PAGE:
Flashpoint #4 (of 5)

Everything changed in a flash, and before he knew what happened, Barry Allen's life as he knew it was dramatically changed. With nothing as it should be, Barry painstakingly attempts to solve Zoom's puzzle before the memories of his former life are replaced forever.

Writer: Geoff Johns

Penciller: Andy Kubert

Inker: Jesse Delperdang

Colourist: Alex Sinclair

Letterer: Nick J. Napolitano

Cover: Andy Kubert, Sandra Hope and Alex Sinclair

Publisher: DC Comics


This week we’re taking a look at the fourth installment of the Flashpoint mini-series. With time running out for Barry Allen, what does the future hold for the Scarlet Speedster and can he change the course of events that Zoom set in motion. Let’s have look at issue four.

The Road So Far…

Everything changed in a flash, and before he knew what happened, Barry Allen’s life as he knew it was dramatically changed. With nothing as it should be, Barry painstakingly attempts to solve Zoom’s puzzle before the memories of his former life are replaced forever.

What’s The Story?

The Marvel family sit around their house and watch the news

The issue begins with the Marvel family watching a presidential address on television at their home in Fawcett City. The kids are dejected over a previous meeting with Wonder Woman, a moment where they recount their brush with death. After further arguing with each other over what do, the kids finally resolve to enter the fray once more and combat Wonder Woman half a world away. As the kids argue, Hal Jordan prepares to take to the skies on a special mission where he has been charged to deliver the “Green Arrow” bomb to the battlefield. Before he can leave he is criticized by Hector Hammond for seemingly not taking the mission as seriously as he should, a point which Jordan takes exception to as he enters his cockpit and proclaims he’s petrified of the mission but unlike the other heroes who keep to the shadows, he’s not afraid to act and take to the skies. Hal flies off, but not before Hector wishes him good luck.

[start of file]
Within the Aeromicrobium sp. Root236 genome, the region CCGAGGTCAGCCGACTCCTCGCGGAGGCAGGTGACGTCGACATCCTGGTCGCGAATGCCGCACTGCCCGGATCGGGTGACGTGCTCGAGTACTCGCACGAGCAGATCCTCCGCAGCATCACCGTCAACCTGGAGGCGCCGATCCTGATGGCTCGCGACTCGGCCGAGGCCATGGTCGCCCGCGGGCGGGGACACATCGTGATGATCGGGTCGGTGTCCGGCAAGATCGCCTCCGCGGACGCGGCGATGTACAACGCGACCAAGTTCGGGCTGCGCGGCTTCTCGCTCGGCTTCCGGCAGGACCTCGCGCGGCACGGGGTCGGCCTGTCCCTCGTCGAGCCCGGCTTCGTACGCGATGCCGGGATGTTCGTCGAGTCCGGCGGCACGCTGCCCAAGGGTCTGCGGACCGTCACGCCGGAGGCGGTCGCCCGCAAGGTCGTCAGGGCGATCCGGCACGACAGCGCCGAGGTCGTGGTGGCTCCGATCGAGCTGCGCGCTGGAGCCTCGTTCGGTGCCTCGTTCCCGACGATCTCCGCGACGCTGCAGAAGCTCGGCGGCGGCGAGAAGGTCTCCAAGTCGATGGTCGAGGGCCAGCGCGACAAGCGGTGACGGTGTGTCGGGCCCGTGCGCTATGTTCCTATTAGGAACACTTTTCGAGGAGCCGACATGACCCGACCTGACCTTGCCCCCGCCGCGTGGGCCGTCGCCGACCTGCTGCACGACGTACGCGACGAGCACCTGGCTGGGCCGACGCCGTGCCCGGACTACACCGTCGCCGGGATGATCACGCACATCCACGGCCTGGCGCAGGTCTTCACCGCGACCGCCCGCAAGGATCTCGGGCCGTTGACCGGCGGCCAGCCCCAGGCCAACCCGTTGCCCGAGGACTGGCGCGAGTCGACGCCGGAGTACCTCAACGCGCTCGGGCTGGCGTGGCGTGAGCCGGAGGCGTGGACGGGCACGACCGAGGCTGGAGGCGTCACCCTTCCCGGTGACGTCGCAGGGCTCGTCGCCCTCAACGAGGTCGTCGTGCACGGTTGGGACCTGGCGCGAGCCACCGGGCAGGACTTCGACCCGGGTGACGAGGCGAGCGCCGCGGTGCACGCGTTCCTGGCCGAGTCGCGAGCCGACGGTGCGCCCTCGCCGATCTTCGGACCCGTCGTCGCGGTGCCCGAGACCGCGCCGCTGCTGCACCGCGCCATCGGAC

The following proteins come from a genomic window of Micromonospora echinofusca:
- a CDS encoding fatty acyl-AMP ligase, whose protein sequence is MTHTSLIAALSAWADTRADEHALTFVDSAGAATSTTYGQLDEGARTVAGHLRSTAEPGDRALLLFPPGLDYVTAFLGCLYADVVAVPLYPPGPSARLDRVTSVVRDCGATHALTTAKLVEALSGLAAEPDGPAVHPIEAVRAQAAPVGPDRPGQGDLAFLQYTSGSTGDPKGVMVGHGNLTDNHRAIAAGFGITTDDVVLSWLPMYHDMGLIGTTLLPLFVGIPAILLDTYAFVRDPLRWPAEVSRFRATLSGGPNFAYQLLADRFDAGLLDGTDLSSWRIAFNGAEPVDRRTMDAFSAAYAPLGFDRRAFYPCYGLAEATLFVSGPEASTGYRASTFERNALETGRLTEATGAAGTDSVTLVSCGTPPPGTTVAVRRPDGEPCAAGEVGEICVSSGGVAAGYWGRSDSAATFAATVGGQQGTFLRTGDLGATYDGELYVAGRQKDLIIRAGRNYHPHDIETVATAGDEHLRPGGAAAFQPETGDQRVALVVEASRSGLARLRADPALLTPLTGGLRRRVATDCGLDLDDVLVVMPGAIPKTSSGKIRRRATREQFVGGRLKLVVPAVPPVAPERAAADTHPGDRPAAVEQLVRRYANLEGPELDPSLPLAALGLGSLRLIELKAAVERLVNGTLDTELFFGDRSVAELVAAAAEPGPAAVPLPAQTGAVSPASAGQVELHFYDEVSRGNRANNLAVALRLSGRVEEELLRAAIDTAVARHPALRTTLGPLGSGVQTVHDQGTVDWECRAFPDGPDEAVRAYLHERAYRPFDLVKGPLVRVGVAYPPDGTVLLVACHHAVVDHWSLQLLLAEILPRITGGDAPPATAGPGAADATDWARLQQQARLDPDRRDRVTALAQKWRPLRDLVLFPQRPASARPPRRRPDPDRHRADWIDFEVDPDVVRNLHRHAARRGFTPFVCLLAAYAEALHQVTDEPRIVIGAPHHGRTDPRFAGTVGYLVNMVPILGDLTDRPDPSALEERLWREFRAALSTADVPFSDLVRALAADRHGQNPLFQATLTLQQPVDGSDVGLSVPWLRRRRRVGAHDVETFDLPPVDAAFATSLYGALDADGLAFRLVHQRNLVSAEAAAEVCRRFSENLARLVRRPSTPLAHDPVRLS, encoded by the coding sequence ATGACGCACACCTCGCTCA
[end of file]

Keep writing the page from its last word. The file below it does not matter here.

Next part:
Meanwhile in Metropolis, Cyborg, Batman, Flash and Element Woman meet up in the aftermath of Superman’s escape from his holding cell. Barry has another memory re-arrangement which leaves him debilitated until revived by the Marvels at their home. Once revived, Barry looks at the television to see a news report stating Hal Jordan was one of the reported casualties of an Amazon attack. Flash takes off to the kitchen and is followed by Cyborg and Batman who eventually agree to join Barry in intervening between the Amazon-Atlantean conflict. The rag-tag team boards one of Batman’s aircrafts and is joined by other Superheroes such as Enchantress and Frankenstein. The team arrives with Arthur and Diana at each others throats. The team arrives and quickly engages, while Captain Thunder moves in and directly attacks Wonder Woman. Enchantress appears to double cross the team as she forces Thunder to revert back to his separate forms. The other kids frantically try to change back, but are too late as Wonder Woman kills Billy much to Barry’s shock. Zoom arrives on the scene soon after to mock his longtime nemesis.